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This is my personal blog. The blogs posts, discussions and comments herein NO WAY represents the view points of VTIP Entertainment, LLC.

Midnight Rider gets real

ericsmall | July 15, 2014

courtesy of The Hollywood Reporter

 

THR reports the director and producers of the now defunct Midnight Rider bio pic, has turned themselves in to Wayne County police following charges of involuntary manslaughter in the death of camera woman Sarah Jones.


 

I've written about the tragic death of Sarah Jones as well as the lawsuits that followed.  But on July 3rd a grand jury chose to indite three crew members further sealing the fate of the Greg Alman movie.   From the article:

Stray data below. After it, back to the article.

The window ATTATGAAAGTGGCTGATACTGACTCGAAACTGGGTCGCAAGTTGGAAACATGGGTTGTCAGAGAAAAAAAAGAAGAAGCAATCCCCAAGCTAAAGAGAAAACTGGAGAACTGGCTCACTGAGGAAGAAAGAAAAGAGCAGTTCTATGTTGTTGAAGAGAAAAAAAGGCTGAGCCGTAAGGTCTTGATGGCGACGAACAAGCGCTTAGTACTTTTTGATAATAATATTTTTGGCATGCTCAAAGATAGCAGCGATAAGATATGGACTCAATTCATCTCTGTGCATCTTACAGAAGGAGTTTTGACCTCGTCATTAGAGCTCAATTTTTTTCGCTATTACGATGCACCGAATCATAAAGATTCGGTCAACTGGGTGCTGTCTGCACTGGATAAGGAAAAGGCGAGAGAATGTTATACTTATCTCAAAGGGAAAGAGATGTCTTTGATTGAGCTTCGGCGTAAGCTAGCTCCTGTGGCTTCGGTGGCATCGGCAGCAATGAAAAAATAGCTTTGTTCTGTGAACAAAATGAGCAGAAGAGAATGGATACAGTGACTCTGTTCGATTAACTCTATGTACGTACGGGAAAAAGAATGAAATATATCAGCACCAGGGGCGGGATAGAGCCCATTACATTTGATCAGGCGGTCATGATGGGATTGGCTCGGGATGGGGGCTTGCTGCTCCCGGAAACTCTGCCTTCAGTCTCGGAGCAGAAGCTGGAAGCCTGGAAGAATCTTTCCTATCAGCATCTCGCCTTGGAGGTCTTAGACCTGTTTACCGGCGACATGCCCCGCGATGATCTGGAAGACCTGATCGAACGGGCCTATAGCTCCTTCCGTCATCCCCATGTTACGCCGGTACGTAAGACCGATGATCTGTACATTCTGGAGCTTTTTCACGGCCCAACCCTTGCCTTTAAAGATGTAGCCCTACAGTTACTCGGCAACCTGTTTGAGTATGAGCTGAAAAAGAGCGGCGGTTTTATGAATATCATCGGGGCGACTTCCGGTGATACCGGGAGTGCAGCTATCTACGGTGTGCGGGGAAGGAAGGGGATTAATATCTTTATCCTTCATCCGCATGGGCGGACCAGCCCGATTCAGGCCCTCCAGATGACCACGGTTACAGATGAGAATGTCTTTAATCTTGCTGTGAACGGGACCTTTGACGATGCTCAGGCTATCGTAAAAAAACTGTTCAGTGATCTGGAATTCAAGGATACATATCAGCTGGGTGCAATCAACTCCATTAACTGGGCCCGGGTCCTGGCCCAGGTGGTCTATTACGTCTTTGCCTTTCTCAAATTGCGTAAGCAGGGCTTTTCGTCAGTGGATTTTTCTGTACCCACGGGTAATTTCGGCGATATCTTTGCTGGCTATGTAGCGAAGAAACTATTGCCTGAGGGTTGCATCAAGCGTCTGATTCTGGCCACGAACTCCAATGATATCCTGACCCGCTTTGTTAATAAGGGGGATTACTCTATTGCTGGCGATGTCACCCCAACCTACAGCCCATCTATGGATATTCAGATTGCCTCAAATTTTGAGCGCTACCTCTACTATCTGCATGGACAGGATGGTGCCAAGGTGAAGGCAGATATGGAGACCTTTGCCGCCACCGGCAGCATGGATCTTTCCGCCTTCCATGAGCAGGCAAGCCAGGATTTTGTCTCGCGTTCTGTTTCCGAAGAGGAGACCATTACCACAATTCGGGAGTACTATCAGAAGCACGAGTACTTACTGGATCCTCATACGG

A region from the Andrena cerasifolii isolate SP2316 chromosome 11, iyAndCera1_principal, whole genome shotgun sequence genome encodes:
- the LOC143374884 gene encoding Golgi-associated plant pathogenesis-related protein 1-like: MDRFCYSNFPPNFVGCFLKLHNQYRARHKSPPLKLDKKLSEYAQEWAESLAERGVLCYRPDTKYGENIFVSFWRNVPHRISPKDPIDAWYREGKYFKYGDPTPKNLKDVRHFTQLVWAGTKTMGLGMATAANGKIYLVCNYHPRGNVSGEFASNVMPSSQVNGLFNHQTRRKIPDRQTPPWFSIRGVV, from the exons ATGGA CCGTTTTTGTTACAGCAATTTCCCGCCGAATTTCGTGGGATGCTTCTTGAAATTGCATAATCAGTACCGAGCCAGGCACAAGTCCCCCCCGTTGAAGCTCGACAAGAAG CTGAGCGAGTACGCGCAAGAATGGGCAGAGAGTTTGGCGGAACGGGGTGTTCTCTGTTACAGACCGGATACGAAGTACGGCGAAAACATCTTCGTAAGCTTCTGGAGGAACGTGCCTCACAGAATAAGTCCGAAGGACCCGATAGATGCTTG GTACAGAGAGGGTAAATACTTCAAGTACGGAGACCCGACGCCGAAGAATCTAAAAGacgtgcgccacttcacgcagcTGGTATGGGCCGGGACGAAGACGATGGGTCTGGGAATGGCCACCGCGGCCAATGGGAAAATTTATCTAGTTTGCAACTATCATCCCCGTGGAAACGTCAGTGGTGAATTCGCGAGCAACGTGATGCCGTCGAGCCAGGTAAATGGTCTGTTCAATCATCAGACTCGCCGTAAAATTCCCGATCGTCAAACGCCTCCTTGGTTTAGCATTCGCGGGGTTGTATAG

"Both [Director Randy] Miller and [Producer Jody] Savin have since made bail and were released, a spokesperson for the Wayne County jail tells The Hollywood Reporter.



Executive producer Jay Sedrish was also charged with involuntary manslaughter and criminal trespassing.

 

Involuntary manslaughter carries a potential sentence of 10 years in prison under Georgia law. Criminal trespass is a misdemeanor and carries a potential sentence of 12 months. Miller and Savin own the production company behind the film, Unclaimed Freight."

 

 

The Guilds want in

ericsmall | June 24, 2014

The copyright case surrounding the estate of Jack Kirby vs Marvel is starting to heat up.  As I previously wrote, The Hollywood Reporter  published an article back in May, which outlined a Supreme Court ruling which overturned an Appelate Court decision in Petrella v. Metro-Goldwyn-Mayer, Inc.  Effectively, it said, MGM could not use the legal doctrine of latches (which basically asserts plaintiffs must file in a timely manner) to prevent a copyright lawsuit by Paula Petrella, the copyright heir to the Scorsese classic.  The high court determined Ms. Petrella is due her day in court.

 

 

The Reporter surmised that this ruling...